• Shifting one’s reality—environment, opinions, friends, likes, dislikes–in order to please others.
  • Ignoring your own needs (see above)
  • Seeking approval from others in an effort to find happiness
  • Making others more important than yourself
  • Being inauthentic or a chameleon in order to “fit in”

Sure, accepting that we are enough as we are is not easy, especially at first. We ask for “spiritual progress not perfection,” right? However, we may be asking ourselves why we aren’t prettier, thinner, or more handsome, or why we don’t have better clothes or that cool car, or that guy or that girl. These thoughts are harmful, not helpful. As we create this ever-growing list of what we think we should have versus what we do have, we will come to find acceptance moving further and further away. Bottom line is, negative self-talk is terribly detrimental to the recovery process. It prevents us from being in the “here and now.” It prevents us from loving ourselves, which makes it more of a challenge to love others. It disallows us to accept love into our own lives. Our efforts to please others or subscribe to the expectations of others act as a filter that prevents change yet encourages codependence.

Acceptance takes time. It takes effort. It takes willingness. It is understanding that things are as they are: you pay your taxes, you obey the speed limit, you listen to your parents, you don’t drink and use, you practice self-care, you go to meetings and call your sponsor, and you take direction.

Surely, the challenges that lead to or distract from acceptance are many; in truth, writing it is even a bit nebulous because the concept is almost undefinable. Frankly, acceptance is best learned and discovered by simply beginning to take contrary actions that lead to letting go of old behaviors so we can be less reactive and more accepting in the face of adversity and discomfort.  To aptly quote Joseph Rogers, “It’s easier to work with the laws of the universe than to bash our heads against them.”

Categories
Anniversary Blogs Recovery Service Therapy Treatment

Garth LeMaster, MA, LMFT – Outpatient Therapist

Garth Lemaster is precisely the type of person you want around in a crisis: he’s level-headed, straightforward, respectful, and honest. He shows up when he says he will and he always gives his heart and soul to his work. Garth is one of those therapists the kids seek out for their check-ins, and as a result, he spends the majority of his time at Visions session. It’s also not unusual to see Garth helping out with the day-to-day operations of Outpatient and the Day School, which shows how much of a team player he really is. Since 2007, Garth has been a wonderful source of goodwill for all of us at Visions; we are lucky to have him as part of our treatment team. I really can’t say enough kind things about Garth and neither could the staff:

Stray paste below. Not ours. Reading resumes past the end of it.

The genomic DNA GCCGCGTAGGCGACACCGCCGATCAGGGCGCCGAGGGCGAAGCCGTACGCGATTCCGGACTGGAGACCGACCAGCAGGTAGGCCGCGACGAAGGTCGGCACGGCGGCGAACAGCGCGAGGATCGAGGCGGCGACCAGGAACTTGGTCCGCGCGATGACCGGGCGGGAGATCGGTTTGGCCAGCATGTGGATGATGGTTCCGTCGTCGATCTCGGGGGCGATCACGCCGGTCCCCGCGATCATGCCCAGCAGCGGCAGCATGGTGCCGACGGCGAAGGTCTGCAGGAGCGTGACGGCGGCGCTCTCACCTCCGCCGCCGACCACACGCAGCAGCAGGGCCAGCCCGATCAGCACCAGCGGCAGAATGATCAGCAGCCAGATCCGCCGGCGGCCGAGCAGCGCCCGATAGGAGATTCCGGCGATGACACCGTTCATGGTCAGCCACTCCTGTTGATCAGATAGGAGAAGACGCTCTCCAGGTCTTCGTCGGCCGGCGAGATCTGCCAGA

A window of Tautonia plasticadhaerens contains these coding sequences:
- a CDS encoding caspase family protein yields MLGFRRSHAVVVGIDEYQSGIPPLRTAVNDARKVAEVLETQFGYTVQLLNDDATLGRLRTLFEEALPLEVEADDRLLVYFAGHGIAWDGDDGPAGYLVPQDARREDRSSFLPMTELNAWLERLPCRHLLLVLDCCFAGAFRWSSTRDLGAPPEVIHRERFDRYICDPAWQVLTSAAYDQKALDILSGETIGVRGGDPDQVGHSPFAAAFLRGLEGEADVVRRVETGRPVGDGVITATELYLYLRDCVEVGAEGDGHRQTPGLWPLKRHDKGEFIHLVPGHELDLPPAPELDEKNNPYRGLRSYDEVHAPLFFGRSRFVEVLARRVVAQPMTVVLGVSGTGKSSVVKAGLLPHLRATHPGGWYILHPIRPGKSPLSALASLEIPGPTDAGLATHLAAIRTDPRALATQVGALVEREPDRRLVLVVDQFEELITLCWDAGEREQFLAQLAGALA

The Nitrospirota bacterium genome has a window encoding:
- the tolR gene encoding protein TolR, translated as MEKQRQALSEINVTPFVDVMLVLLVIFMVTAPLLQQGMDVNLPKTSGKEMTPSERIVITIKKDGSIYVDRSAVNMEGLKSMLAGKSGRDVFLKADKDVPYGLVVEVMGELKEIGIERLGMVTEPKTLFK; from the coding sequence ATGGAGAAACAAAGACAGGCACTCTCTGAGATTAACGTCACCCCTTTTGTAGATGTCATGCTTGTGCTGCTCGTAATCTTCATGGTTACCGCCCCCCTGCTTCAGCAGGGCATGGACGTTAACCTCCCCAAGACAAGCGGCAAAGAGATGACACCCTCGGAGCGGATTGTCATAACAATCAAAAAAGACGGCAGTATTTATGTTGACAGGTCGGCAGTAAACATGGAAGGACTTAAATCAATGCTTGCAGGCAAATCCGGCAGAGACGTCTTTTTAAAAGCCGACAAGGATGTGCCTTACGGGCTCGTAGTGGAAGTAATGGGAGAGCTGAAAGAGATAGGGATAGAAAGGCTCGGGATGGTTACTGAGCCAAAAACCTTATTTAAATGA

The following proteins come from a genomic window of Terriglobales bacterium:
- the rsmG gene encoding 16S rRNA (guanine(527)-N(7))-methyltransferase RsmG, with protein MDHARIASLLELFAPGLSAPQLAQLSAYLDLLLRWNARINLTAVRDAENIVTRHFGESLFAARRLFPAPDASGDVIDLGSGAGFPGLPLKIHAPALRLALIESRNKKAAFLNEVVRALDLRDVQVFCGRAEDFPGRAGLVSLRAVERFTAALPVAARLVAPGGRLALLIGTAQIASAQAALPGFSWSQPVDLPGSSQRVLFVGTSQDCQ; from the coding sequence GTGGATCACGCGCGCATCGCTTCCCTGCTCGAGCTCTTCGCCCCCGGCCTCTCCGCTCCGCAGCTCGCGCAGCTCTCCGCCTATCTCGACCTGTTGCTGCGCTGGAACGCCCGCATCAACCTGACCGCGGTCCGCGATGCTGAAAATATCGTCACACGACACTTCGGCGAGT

“Garth is an amazing person!  His patient and calm demeanor is unparalleled.  It takes a lot to rattle Garth’s nerves…on occasion I try simply for entertainment (I know, it’s terrible) but I end up giving in before he does.  This way about him is reflected in his approach with the kids he works with as well.  His ability to listen is one among many and I’ve witnessed the lives that he has touched as a result.  Garth is one of those people who “so rocks” and has no idea!” —  Love Always, Natalie (IOP Staff Member and huge fan of Garth!)

“Garth is the quiet warrior of our team.  Families always know that Garth will be there with kind words, thoughtful insight and strength.  He meets his clients where they are, and he helps them find their inner strength in therapy.  We respect Garth and I, over the years, have found myself in Garth’s office when overwhelmed or in need of advice, always getting what I need as a co worker. Parents tell us that Garth is solely responsible for the change in both their lives and the lives of their teens. He would likely scoff at this and respond back that the family did the work, but Garth truly led the way.  Patrick says it best when he says that Garth is a ‘therapy ninja’!!  Thank you, Garth, for being an anchor at our outpatient location.” — Amanda Shumow

“If I had to pick someone from work to team up with on Survivor, I would pick Garth. The thing I love about Garth is his quality of character. He has an integrity that can be counted on. I’ve had the privilege to really watch him blossom as a therapist over the last 5 years, and I really appreciate the work that he does. He genuinely cares about the families and kids he works with. He is respectful and I greatly enjoy our occasional  political détente in the mornings—and while we don’t always agree, I love that he always listens and genuinely has care and concern for people.” — Joseph Rogers